The Sydney Morning Herald reports in a major policy victory for Australia’s Gillard government’s controversial carbon pricing scheme has passed parliament with Labor and the Australian Greens forcing the 18 so-called clean energy bills through the Senate.
The laws – fiercely opposed by the country’s mining sector which says it will lead to more than 20 mine closures and cost thousands of jobs – will force Australia’s top 500 polluting companies to pay a tax of $24.50/tonne on carbon emissions from July 2012. On top of the carbon tax set to kick in mid-2012, Australian miners also have to contend with the new minerals resource rent tax set at an effective 22.5% rate on the so-called super-profits of the extractive industries.
SMH reports the legislation was passed unamended, which means it is now set to become law. SMH adds that it has been the most divisive policy in recent political history, contributing to the downfall of two opposition leaders and one prime minister, rousing ordinary Australians in their thousands to public rallies both for and against it, and helping sink the government that has advanced it to record opinion poll lows. Quarry processing equipment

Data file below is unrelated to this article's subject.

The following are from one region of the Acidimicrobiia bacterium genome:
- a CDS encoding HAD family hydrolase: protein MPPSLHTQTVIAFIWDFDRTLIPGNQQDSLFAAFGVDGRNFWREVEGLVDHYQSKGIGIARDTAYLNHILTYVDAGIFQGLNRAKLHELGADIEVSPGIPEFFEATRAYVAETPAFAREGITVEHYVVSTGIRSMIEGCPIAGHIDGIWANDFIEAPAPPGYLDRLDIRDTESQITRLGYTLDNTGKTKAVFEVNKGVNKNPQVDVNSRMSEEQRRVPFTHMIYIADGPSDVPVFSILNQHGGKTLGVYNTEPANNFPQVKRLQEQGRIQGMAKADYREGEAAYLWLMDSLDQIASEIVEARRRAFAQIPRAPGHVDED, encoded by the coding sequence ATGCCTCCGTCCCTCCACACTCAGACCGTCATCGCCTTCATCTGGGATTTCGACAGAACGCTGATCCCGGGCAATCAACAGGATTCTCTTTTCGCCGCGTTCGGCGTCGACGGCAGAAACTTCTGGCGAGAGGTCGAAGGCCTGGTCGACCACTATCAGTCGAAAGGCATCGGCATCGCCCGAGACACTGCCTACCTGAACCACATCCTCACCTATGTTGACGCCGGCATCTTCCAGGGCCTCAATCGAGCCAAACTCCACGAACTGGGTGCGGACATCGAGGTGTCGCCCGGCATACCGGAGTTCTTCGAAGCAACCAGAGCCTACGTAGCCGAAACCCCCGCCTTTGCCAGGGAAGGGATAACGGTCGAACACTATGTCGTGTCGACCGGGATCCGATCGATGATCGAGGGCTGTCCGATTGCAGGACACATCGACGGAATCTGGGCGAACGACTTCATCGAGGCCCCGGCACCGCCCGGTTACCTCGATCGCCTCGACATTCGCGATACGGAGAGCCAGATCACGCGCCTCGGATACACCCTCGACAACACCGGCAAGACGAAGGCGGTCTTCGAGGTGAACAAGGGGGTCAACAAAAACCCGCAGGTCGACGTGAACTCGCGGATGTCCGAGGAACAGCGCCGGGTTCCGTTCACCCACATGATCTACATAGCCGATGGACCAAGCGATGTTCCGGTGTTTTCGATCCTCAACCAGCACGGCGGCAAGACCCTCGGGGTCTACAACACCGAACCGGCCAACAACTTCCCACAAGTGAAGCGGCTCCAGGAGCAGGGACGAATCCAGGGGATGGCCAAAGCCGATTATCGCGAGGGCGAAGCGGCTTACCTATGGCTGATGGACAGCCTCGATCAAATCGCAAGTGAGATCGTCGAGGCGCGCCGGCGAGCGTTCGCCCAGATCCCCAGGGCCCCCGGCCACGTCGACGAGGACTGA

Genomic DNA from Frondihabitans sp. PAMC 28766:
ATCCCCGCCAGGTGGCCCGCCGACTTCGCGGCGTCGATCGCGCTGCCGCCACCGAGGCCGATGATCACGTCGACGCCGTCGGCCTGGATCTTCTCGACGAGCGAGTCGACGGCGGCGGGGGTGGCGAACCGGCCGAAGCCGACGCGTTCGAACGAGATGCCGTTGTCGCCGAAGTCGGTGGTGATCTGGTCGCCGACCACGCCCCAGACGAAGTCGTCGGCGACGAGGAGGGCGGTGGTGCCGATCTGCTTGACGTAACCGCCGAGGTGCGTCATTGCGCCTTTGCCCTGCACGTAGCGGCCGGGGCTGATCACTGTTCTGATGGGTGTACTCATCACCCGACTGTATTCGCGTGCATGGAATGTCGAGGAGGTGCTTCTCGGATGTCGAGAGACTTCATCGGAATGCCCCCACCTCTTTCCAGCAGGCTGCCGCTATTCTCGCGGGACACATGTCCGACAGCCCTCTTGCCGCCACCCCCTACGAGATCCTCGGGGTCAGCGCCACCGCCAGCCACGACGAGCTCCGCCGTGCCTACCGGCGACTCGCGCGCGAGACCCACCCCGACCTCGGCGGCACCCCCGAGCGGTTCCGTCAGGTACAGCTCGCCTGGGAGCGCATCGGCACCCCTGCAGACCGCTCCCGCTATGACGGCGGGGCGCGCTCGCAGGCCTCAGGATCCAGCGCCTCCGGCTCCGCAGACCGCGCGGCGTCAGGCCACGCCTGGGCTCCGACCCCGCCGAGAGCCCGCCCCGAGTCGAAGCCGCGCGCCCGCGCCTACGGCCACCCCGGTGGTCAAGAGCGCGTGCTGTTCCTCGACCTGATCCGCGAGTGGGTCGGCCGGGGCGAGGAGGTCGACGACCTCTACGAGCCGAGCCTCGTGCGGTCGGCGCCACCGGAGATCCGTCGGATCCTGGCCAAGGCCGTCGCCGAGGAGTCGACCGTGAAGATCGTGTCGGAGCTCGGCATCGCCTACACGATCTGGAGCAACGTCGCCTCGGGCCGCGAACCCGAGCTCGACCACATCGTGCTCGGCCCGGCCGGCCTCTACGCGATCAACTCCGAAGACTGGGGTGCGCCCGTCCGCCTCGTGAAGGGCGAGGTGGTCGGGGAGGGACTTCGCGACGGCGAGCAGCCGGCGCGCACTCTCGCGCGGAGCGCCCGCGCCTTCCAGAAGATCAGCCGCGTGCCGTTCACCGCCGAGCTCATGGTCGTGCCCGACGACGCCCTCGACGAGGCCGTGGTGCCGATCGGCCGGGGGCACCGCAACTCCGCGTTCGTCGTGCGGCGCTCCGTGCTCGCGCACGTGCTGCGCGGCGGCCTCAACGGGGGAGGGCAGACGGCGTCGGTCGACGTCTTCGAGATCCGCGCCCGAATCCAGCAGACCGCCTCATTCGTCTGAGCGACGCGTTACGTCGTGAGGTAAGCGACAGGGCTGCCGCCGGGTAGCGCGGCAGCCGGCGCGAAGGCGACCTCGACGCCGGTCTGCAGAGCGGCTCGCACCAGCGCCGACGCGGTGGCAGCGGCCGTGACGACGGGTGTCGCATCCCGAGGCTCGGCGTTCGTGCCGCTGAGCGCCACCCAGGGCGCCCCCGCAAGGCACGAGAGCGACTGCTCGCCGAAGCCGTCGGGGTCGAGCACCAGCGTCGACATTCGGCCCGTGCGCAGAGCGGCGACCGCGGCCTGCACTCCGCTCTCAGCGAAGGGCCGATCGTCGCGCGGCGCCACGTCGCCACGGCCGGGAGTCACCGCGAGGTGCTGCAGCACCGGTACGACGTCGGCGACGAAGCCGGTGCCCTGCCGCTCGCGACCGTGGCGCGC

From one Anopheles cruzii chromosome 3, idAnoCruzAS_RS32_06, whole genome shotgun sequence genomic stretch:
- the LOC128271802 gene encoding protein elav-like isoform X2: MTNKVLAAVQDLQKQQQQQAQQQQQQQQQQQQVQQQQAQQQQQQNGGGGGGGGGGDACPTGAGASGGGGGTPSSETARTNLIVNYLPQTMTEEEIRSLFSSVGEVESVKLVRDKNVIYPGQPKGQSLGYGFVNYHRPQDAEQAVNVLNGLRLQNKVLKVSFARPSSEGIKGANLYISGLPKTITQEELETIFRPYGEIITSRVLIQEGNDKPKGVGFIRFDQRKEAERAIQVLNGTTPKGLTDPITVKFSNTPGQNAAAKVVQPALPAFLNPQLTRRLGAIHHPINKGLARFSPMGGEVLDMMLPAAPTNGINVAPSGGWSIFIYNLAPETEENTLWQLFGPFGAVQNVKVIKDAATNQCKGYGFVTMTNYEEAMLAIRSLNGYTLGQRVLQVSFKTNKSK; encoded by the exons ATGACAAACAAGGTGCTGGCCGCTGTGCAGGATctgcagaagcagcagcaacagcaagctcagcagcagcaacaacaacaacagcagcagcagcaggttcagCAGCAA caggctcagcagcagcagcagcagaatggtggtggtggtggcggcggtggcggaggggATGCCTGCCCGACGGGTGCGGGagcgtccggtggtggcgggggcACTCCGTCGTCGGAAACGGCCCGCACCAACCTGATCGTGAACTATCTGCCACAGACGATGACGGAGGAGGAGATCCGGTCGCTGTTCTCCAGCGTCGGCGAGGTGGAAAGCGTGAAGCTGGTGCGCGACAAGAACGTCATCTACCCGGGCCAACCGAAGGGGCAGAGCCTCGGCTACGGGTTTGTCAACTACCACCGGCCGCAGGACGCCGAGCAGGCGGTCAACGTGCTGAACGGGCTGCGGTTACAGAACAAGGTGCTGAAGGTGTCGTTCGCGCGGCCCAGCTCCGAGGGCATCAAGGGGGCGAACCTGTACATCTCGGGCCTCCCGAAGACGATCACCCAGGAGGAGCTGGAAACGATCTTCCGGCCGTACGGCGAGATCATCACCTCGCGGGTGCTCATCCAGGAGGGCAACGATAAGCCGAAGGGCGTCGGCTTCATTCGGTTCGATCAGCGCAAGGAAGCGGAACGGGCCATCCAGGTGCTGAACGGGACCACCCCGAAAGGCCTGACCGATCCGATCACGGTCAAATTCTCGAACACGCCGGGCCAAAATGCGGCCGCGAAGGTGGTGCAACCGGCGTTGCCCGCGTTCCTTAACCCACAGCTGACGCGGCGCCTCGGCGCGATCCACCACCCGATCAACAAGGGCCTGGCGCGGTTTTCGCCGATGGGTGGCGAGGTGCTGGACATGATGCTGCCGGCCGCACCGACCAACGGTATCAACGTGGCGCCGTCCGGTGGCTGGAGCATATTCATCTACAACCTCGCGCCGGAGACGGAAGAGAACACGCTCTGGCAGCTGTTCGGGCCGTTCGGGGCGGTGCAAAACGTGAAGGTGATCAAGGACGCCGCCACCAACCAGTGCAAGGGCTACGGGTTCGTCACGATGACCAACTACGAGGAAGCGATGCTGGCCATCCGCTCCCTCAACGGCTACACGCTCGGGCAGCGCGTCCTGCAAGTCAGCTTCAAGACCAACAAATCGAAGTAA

Xinhua quotes Greens leader Bob Brown: “What we are doing here today is legislating … to hold back the great nemesis of climate change for the whole future of humanity and indeed our millions of fellow species on this planet. People 50 or 500 years from now will thank us for the passage of this legislation.” sbm thickener
MINING.com reported in September Australian Coal Association said $1.3 billion in proposed government compensation would delay by only one year the premature closure of four of the 21 mines that an industry survey found were under threat from the government’s carbon tax. concrete plant